Canon's Remarkable New Lens Achieves the (Near) Impossible
It is in the nature of shooters—and human beings in general, I suppose—that we don’t like compromises. We want everything, and that demanding attitude (as unrealistic as it may be) seems to apply particularly to our lenses. For reasons of convenience and practicality, especially in the nonfiction realm, we want single lenses that do it all.
The migration of documentary, sports, and wildlife shooters to large-format single-sensor cameras has created a powerful demand for optics that somehow, in some way, re-create the can-do-everything 2/3-type experience that many of us are used to. This has posed a near-impossible challenge for lens manufacturers like Canon, who’ve never had it easy meeting the less-than-reasonable, often-conflicting demands of nonfiction shooters.
In the 1980s, shooting snowy egrets and other large birds for National Geographic, I bought a few houses and cars with the spectacular images captured with my workhorse Canon 300mm 2.8L – a revolutionary telephoto lens that offered breakthrough performance, speed, and contrast.
For sports and wildlife shooters, Canon’s new 50–1000mm T4.5 4K zoom has a similar life- and career-transforming potential.
Our demands in optics have been tough enough over the past few decades, when we employed small-format cameras almost exclusively. Shooting HD for wildlife and sports, we wanted the longest telephoto zoom we could find. Compelling close-ups tell the story, and for those of us toiling regularly in the sports and wildlife rackets, getting in close and staying there is the key to our success—and to our continuing to pay the bills. Look deep in the eyes of a ravenous lioness in Tanzania or a shifty-eyed rhesus monkey in a Mumbai slum, and audiences instantly feel the vibe and visual thrust.
At the same time, shooters operating in such uncontrolled environments also require an ample wide angle. Being able to shift focal lengths quickly is critical to capturing visually coherent stories. And we want our daily workhorse lenses to be fast, with a constant f-stop throughout the zoom range. We also want our lenses to offer good close-focus capability, feature easy-to-manipulate controls, and be compact and lightweight. Toss in a 2x extender, built-in zoom servo and a rear filter slot, and pretty soon you’re talking about some real optical complexity!
Maintaining excellent contrast to the corners Canon’s new 4K ultra zoom represents a remarkable achievement in a small and lightweight package. Many more types of low dispersion glass are used, compared to the company’s HD lenses.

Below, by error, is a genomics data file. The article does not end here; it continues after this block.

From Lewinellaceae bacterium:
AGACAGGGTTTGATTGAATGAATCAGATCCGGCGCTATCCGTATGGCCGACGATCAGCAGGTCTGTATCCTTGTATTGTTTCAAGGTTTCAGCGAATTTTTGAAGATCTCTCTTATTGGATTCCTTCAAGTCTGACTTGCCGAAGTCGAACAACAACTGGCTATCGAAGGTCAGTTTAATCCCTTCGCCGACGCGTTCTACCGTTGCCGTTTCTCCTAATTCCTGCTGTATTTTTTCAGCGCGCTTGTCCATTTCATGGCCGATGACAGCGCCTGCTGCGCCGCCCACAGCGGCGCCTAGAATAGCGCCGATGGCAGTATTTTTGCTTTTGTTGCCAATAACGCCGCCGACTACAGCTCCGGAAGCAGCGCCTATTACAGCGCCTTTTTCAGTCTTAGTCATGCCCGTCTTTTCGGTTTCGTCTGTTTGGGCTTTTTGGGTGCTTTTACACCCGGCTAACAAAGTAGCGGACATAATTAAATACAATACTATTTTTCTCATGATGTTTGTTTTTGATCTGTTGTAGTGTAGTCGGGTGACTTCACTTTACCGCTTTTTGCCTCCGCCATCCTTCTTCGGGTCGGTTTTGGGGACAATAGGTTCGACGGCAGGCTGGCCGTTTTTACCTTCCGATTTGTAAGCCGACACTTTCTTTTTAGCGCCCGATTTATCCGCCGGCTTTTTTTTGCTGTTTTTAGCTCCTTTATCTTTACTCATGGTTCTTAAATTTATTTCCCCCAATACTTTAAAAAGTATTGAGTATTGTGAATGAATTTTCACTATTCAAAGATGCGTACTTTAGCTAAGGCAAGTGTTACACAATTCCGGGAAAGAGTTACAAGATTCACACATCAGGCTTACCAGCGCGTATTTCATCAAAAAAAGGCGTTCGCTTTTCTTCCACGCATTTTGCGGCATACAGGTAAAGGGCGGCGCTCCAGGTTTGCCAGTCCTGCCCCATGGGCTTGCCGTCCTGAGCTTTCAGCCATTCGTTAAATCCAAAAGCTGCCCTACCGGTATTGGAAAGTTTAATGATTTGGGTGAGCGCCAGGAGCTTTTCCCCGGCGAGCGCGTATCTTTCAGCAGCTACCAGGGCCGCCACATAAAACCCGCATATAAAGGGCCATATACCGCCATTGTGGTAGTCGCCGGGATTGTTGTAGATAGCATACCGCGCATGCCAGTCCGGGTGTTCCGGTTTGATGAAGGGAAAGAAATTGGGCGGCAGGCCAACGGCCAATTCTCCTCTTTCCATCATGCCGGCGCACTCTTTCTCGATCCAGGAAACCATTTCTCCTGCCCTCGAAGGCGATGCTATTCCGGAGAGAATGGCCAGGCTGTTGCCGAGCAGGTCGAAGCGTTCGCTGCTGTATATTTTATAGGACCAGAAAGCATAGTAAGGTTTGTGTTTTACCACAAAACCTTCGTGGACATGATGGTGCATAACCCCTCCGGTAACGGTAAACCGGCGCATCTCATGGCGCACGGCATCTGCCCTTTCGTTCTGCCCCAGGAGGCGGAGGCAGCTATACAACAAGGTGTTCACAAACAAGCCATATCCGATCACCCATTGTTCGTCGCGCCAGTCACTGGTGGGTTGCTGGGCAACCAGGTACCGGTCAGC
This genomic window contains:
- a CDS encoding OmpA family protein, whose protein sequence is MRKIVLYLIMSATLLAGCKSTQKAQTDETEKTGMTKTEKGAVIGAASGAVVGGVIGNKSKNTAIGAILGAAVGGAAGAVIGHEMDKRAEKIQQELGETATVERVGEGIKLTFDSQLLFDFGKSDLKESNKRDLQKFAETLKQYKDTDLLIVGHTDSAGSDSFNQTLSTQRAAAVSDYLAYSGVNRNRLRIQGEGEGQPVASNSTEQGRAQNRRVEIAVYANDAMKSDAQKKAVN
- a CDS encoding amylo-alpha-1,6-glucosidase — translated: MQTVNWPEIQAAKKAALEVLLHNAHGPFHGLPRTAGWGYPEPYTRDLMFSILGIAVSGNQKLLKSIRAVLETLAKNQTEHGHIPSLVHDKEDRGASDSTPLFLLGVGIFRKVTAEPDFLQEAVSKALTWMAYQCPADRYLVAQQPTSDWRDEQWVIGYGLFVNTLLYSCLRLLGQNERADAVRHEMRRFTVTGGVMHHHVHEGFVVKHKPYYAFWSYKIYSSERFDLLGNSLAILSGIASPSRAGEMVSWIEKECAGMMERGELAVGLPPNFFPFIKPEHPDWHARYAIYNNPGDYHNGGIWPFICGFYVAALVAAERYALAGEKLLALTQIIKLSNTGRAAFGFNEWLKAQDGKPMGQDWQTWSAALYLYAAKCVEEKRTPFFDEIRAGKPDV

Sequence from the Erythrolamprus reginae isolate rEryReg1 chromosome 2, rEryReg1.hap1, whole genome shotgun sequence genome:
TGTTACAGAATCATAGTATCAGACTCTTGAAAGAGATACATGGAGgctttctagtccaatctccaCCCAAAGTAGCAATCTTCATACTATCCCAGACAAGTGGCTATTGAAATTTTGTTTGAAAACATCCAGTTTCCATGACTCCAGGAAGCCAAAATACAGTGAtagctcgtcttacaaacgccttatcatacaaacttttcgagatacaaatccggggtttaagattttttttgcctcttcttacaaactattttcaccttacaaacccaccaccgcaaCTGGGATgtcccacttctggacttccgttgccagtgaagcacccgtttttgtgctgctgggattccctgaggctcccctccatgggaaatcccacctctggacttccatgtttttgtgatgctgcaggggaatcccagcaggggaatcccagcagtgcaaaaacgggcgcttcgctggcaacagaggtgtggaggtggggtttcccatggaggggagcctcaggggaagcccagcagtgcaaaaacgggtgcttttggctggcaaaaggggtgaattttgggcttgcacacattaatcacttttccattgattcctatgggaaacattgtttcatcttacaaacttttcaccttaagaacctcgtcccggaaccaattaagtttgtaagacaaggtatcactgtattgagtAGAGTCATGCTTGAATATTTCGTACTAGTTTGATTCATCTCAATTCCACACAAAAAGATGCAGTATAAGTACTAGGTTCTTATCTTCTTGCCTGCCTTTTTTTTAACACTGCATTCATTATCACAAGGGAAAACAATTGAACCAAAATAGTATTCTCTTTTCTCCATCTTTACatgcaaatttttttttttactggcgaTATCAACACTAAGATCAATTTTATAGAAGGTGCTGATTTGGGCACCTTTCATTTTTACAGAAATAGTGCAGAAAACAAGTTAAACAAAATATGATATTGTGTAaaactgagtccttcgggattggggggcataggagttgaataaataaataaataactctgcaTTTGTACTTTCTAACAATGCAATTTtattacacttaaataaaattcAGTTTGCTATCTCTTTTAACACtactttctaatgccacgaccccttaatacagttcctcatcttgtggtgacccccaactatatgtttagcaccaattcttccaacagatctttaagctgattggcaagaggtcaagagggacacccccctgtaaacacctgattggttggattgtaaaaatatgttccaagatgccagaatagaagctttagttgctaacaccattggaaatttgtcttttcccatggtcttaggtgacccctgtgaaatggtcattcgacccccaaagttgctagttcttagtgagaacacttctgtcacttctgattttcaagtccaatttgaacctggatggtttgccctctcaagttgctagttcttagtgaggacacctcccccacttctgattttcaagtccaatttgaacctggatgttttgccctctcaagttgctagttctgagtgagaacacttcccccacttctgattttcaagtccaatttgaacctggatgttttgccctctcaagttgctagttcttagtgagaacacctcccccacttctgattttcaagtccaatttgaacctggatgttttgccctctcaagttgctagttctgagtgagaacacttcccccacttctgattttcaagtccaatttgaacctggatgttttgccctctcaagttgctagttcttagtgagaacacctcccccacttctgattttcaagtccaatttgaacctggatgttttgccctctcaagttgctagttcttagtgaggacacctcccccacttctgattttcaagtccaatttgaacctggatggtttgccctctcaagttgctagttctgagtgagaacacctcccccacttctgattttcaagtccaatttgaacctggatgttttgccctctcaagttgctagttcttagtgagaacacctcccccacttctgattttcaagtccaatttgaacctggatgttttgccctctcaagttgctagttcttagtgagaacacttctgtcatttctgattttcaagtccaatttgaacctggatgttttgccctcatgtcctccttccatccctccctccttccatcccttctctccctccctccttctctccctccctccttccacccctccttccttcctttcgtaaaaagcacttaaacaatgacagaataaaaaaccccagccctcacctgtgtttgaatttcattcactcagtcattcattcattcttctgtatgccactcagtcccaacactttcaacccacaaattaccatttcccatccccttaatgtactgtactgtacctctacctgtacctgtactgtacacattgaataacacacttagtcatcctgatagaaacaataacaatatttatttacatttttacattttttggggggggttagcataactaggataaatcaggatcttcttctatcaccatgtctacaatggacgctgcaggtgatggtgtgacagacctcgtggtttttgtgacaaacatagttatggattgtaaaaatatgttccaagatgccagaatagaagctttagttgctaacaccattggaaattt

The problem is that some of these demands conflict with one another. If a fast zoom is to exhibit minimal or no ramping, it necessarily requires a larger and heavier front-focus group, which works against the mandate for portability. Other trade-offs apply to the built-in extender. Yes, it allows higher magnification, typically for the price of a significant loss of contrast, resolution, and light transmission.
The demands of wildlife shooters seem simple enough at first. Given the S35mm format, most of us need a minimum 1000mm focal length for our bread-and-butter work. This stipulation stems from the common need to shoot subjects like a 1.4m gorilla (not a guerrilla!) full-frame at 100 meters, which, if you do the math, works out roughly to a 1000mm lens.
Wildlife and sports shooters often fret over the size and mass of their gear, especially the long lenses that tend to be particularly bulky and unwieldy. Serious shooters understand the best lens technology is useless if we can’t easily wrangle and transport the thing to remote locations. Humpability is a key consideration! At 6.6kg (14.5lbs) and 40.5cm (15.9 inches) in length Canon’s new ultra zoom offers much better than average humpability. Its large diameter aspheric elements help eliminate individual elements, which in turn reduces weight and mass, while improving light transmission, i.e. speed.
Of course we still have to consider the bulk and weight of a long zoom. That can be a serious shortcoming when slogging through an Amazon jungle or across the Arctic tundra on a dog sled. Those of us with many years of experience in the field know the most arduous part of the job is not necessarily the camera-shy wildlife or the penny-pinching producers. Often, it's the transporting and wrangling of all our cases of gear day-in and day-out. Especially given the hassle and expense of airline travel these days, a practical 4K/1000mm zoom lens ought not much exceed 7kg (15lbs) or 40cm (about 16 inches) in length, reasonably speaking.